1. From the bottom right-hand corner of the picnic site take a path on the right. At a complex junction of paths by two houses bear slightly right on a gently rising path and follow this to a lane.
Away to the left, rising above the muddy tidal flats of the river, the remote and ancient church, St Botolph's, can be seen. There was a monastic cell there as early as AD 647 and the chancel contains a Saxon cross carved with dragons. Sadly, the nave was almost destroyed by fire in 1968.
2. Turn right. After 100 yards turn left on a footpath over a stile. The path is not visible on the ground at the time of writing. It goes along the right-hand side of the field and then bears left to a stile.
Over the stile turn left on a surfaced track and after 70 yards turn right. Turn right again immediately to pass to the right of a barn so that initially you are walking back almost in the same direction but on the opposite side of a large pond. At the top right-hand corner of the field turn left to walk along the top edge of the field with a wood on the right. When the wood ends at a cross-path, turn right to continue walking with the wood on the right.
3. After about 300 yards turn right on a signed path and left after 40 yards. After another 40 yards turn right on a less obvious path to walk along the right-hand side of a field, with a strip of wood on the right, to a lane.
4. Cross the lane and go right for a few yards to a track on the left into Tunstall Forest. Continue walking along this track as far a a house on the left, ignoring all side tracks.
5. Just after the house, turn right on a track. After 150 yards, as the track bears right, bear left on a grassy path. Continue ahead at a broad cross-track the bear left at a fork 100 yards after this.
Did you Know..
Tunstall forest together with Rendlesham and Dunwich Forests make up the 14 square miles of Aldewood Forest. The area was planted with conifers by the Forestry Commission in the 1920s. Prior to this, the area had been heathland with little agricultural potential. During the First World War there had been a shortage of timber. Almost all of their planting was conifers because these are very quick growing in the warm, wet British climate and the areas chosen were poor quality farmland, such as this. Some of the trees are now being harvested which gives this section of the walls a somewhat blasted appearance, at the time of writing. However, the recuperative powers of nature are such that it will soon recover.
1. Cross a lane and continue in the same direction.
2. After about 300 yards the path splits into three. Follow the middle branch, protected by vertical wooden posts, to a road.
3. Cross the road and continue in the same direction. Ignore faint paths on the right and carry on to a substantial cross-path.
4. Turn right, going between posts and through a shallow bank. Continue ahead at a cross-path the pass a large pit on the right.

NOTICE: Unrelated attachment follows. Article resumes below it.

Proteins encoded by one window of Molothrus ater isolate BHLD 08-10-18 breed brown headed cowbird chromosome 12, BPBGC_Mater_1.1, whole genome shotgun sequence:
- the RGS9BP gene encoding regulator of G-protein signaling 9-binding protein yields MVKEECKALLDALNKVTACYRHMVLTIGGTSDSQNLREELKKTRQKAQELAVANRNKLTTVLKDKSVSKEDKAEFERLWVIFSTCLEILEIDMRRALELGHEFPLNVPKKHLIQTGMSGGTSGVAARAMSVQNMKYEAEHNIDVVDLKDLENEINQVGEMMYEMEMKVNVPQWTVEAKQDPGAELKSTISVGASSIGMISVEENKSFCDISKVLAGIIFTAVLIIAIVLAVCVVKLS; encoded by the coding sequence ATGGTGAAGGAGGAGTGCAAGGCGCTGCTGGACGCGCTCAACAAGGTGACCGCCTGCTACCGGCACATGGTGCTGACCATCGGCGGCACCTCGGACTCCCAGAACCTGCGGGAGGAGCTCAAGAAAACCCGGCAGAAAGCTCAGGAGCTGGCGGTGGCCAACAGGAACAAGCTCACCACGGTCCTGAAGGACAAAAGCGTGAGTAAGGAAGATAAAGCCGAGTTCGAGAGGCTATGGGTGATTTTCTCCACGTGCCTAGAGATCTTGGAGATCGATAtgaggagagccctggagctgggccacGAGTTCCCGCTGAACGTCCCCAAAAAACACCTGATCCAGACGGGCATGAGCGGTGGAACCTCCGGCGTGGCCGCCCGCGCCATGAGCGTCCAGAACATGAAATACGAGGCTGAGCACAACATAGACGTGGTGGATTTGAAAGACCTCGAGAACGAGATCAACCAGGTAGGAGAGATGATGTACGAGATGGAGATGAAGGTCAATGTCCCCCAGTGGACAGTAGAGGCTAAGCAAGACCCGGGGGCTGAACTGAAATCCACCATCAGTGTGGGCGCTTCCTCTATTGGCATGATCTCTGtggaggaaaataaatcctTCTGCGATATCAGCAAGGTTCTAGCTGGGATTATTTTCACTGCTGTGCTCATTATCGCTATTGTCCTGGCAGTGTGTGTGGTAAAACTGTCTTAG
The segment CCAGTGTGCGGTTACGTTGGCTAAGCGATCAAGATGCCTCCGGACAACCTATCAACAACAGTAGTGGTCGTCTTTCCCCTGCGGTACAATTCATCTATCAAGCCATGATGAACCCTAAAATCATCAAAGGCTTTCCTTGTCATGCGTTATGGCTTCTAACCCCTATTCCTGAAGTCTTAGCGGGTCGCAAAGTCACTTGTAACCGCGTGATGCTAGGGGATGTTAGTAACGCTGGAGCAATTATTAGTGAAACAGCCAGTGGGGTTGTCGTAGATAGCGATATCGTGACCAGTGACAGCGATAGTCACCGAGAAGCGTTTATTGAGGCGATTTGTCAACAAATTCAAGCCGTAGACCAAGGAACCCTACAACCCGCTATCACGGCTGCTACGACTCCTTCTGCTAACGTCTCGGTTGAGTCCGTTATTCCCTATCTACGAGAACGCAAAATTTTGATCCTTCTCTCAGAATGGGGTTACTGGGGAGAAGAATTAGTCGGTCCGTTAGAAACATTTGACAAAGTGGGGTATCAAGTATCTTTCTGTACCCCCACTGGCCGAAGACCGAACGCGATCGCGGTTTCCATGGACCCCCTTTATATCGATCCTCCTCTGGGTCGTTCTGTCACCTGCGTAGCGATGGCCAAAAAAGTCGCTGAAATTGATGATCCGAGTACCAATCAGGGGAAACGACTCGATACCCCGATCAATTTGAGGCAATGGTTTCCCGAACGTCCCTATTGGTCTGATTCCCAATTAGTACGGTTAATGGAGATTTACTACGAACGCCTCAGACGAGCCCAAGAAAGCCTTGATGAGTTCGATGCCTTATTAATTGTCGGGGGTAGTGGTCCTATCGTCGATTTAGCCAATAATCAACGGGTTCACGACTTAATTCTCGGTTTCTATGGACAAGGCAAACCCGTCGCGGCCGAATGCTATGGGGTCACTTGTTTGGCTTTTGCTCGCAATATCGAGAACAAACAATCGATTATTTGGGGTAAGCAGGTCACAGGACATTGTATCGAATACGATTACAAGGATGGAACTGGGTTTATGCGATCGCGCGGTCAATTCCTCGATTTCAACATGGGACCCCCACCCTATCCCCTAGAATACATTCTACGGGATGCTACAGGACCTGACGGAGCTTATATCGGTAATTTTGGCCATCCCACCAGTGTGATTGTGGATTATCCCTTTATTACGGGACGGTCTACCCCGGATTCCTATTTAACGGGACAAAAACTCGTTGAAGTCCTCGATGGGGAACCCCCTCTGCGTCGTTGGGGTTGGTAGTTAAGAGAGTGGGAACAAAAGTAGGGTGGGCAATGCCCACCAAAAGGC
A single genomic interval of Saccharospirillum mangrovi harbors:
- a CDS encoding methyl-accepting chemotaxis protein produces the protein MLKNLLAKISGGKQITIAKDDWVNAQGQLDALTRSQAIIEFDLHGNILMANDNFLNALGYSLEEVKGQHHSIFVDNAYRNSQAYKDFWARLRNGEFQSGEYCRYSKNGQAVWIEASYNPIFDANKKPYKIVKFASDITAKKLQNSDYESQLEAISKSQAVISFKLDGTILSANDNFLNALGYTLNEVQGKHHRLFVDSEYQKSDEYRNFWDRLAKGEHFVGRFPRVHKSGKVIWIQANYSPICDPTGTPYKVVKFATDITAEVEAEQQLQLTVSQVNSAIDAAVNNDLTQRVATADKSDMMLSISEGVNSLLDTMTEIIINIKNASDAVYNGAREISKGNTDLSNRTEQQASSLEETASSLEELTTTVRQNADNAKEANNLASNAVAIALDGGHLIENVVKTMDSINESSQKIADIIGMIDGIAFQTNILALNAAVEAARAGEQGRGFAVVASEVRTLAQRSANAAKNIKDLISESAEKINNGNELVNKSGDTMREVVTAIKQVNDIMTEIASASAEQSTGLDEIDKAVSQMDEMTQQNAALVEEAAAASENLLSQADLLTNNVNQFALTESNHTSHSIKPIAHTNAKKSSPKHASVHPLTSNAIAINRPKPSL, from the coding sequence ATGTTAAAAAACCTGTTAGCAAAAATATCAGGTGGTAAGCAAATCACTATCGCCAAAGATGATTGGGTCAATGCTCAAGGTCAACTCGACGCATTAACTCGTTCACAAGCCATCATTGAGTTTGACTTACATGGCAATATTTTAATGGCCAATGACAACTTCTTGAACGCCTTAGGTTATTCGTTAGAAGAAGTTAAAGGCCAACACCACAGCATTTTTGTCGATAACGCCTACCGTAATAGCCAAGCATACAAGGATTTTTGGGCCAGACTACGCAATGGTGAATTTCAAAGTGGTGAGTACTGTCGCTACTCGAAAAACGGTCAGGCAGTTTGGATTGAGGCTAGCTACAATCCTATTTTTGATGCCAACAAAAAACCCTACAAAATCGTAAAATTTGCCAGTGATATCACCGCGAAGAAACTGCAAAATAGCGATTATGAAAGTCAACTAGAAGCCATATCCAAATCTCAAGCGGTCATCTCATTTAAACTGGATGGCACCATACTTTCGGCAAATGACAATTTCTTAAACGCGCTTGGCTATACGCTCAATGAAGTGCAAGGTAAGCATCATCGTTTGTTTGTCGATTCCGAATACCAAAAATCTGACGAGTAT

5. Turn left at a T-junction with a cross-path in front of a fence and follow this to a lane.
6. Turn right along the lane. At a junction with a main road turn left to Snape Maltings and the teashop.
Did you know..
In the summer of 1941 a young English composer called Benjamin Britten from Suffolk, living in the United States, came across the work of the poet George Crabbe. As a parish priest in the late 18th century, Crabbe led an unremarkable life in Aldeburgh but in his verses he told the grim truth about rural conditions at the time, unlike his Romantic contemporaries. Talking about almshouses:
You have placed your poor, you pitiable few
There, in one house, throughout their lives to be
The pauper palace which they have to see:
It is a prison with milder name
Which few inhabit without dread or shame.
This discovery was a defining point in Britten's life and he realised that he would find his best inspiration back in Suffolk. He returned home and began work on the opera 'Peter Grimes', inspired by the work of Crabbe. Its first performance in 1945, with Britten's friend and companion Peter Pears in the title role, marked the reopening of Sadlers Wells Theatre after the war and the start of his brilliant career as a composer of opera.
In 1947 Britten, Pears and the librettist Eric Crozier decided to start a small music festival at Aldeburgh to give British opera a better stage in its home country. Early events were held in halls and churches in Aldeburgh and the surrounding area. As the festival's popularity and fame grew it became apparent that a large and permanent concert hall was needed.
Snape Maltings is a 19th century industrial complex built by Newson Garrett, one of a family who were leading industrialists and intellectuals of their day.
One daughter was Elizabeth Garret Anderson, who was both the first woman doctor and the first woman mayor, taking office as mayor of Aldeburgh in 1908. Another was Dame Milliceni Garret Fawcett, a suffragette and one of the founders of Newnham College, Cambridge. The brick buildings were originally used to prepare local barley for brewing and the malt produced was shipped out down the Alde. It was opened as a concert hall in 1967 but suffered a major setback when it was gutted by fire on the first night of the festival in 1969. Brilliantly restored in a year, it is widely regarded as among the finest in Europe, thanks to its magnificent acoustics.